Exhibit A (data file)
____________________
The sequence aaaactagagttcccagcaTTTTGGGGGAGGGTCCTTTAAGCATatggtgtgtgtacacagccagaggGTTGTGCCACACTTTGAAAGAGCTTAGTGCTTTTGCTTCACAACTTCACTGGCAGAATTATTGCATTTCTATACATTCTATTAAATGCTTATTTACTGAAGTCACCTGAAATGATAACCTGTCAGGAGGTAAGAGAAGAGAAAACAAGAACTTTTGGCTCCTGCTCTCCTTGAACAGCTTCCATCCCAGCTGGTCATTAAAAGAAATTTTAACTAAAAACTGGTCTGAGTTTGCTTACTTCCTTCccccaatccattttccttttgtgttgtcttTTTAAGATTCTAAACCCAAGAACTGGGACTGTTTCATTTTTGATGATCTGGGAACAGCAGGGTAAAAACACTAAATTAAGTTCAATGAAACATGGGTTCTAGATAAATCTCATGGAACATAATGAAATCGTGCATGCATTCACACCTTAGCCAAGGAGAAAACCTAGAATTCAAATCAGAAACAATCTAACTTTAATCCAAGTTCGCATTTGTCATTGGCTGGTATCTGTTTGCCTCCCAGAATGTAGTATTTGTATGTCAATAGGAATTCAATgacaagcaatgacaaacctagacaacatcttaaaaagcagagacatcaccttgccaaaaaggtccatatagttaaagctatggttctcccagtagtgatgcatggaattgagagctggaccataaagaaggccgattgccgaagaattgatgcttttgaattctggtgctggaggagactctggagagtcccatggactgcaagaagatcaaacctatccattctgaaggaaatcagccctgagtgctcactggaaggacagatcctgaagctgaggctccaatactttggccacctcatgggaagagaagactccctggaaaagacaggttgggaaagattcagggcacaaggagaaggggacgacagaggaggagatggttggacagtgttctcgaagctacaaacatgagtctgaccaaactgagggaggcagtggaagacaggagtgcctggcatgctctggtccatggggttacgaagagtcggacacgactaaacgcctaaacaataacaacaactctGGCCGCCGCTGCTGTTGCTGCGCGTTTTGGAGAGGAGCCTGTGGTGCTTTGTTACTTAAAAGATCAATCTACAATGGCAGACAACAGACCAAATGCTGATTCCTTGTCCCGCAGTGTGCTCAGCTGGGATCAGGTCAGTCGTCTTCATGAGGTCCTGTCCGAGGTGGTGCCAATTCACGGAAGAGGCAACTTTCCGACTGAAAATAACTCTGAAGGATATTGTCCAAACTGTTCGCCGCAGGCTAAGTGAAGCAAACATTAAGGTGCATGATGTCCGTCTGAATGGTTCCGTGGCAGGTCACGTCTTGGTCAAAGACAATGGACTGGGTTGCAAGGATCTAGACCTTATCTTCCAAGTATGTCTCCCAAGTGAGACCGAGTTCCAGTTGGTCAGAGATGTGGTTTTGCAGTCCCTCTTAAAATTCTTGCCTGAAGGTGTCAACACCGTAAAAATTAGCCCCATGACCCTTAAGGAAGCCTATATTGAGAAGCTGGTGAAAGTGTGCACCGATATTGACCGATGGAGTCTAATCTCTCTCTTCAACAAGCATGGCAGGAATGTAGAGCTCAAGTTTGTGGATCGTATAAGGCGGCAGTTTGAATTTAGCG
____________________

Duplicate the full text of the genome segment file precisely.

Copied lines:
The sequence aaaactagagttcccagcaTTTTGGGGGAGGGTCCTTTAAGCATatggtgtgtgtacacagccagaggGTTGTGCCACACTTTGAAAGAGCTTAGTGCTTTTGCTTCACAACTTCACTGGCAGAATTATTGCATTTCTATACATTCTATTAAATGCTTATTTACTGAAGTCACCTGAAATGATAACCTGTCAGGAGGTAAGAGAAGAGAAAACAAGAACTTTTGGCTCCTGCTCTCCTTGAACAGCTTCCATCCCAGCTGGTCATTAAAAGAAATTTTAACTAAAAACTGGTCTGAGTTTGCTTACTTCCTTCccccaatccattttccttttgtgttgtcttTTTAAGATTCTAAACCCAAGAACTGGGACTGTTTCATTTTTGATGATCTGGGAACAGCAGGGTAAAAACACTAAATTAAGTTCAATGAAACATGGGTTCTAGATAAATCTCATGGAACATAATGAAATCGTGCATGCATTCACACCTTAGCCAAGGAGAAAACCTAGAATTCAAATCAGAAACAATCTAACTTTAATCCAAGTTCGCATTTGTCATTGGCTGGTATCTGTTTGCCTCCCAGAATGTAGTATTTGTATGTCAATAGGAATTCAATgacaagcaatgacaaacctagacaacatcttaaaaagcagagacatcaccttgccaaaaaggtccatatagttaaagctatggttctcccagtagtgatgcatggaattgagagctggaccataaagaaggccgattgccgaagaattgatgcttttgaattctggtgctggaggagactctggagagtcccatggactgcaagaagatcaaacctatccattctgaaggaaatcagccctgagtgctcactggaaggacagatcctgaagctgaggctccaatactttggccacctcatgggaagagaagactccctggaaaagacaggttgggaaagattcagggcacaaggagaaggggacgacagaggaggagatggttggacagtgttctcgaagctacaaacatgagtctgaccaaactgagggaggcagtggaagacaggagtgcctggcatgctctggtccatggggttacgaagagtcggacacgactaaacgcctaaacaataacaacaactctGGCCGCCGCTGCTGTTGCTGCGCGTTTTGGAGAGGAGCCTGTGGTGCTTTGTTACTTAAAAGATCAATCTACAATGGCAGACAACAGACCAAATGCTGATTCCTTGTCCCGCAGTGTGCTCAGCTGGGATCAGGTCAGTCGTCTTCATGAGGTCCTGTCCGAGGTGGTGCCAATTCACGGAAGAGGCAACTTTCCGACTGAAAATAACTCTGAAGGATATTGTCCAAACTGTTCGCCGCAGGCTAAGTGAAGCAAACATTAAGGTGCATGATGTCCGTCTGAATGGTTCCGTGGCAGGTCACGTCTTGGTCAAAGACAATGGACTGGGTTGCAAGGATCTAGACCTTATCTTCCAAGTATGTCTCCCAAGTGAGACCGAGTTCCAGTTGGTCAGAGATGTGGTTTTGCAGTCCCTCTTAAAATTCTTGCCTGAAGGTGTCAACACCGTAAAAATTAGCCCCATGACCCTTAAGGAAGCCTATATTGAGAAGCTGGTGAAAGTGTGCACCGATATTGACCGATGGAGTCTAATCTCTCTCTTCAACAAGCATGGCAGGAATGTAGAGCTCAAGTTTGTGGATCGTATAAGGCGGCAGTTTGAATTTAGCG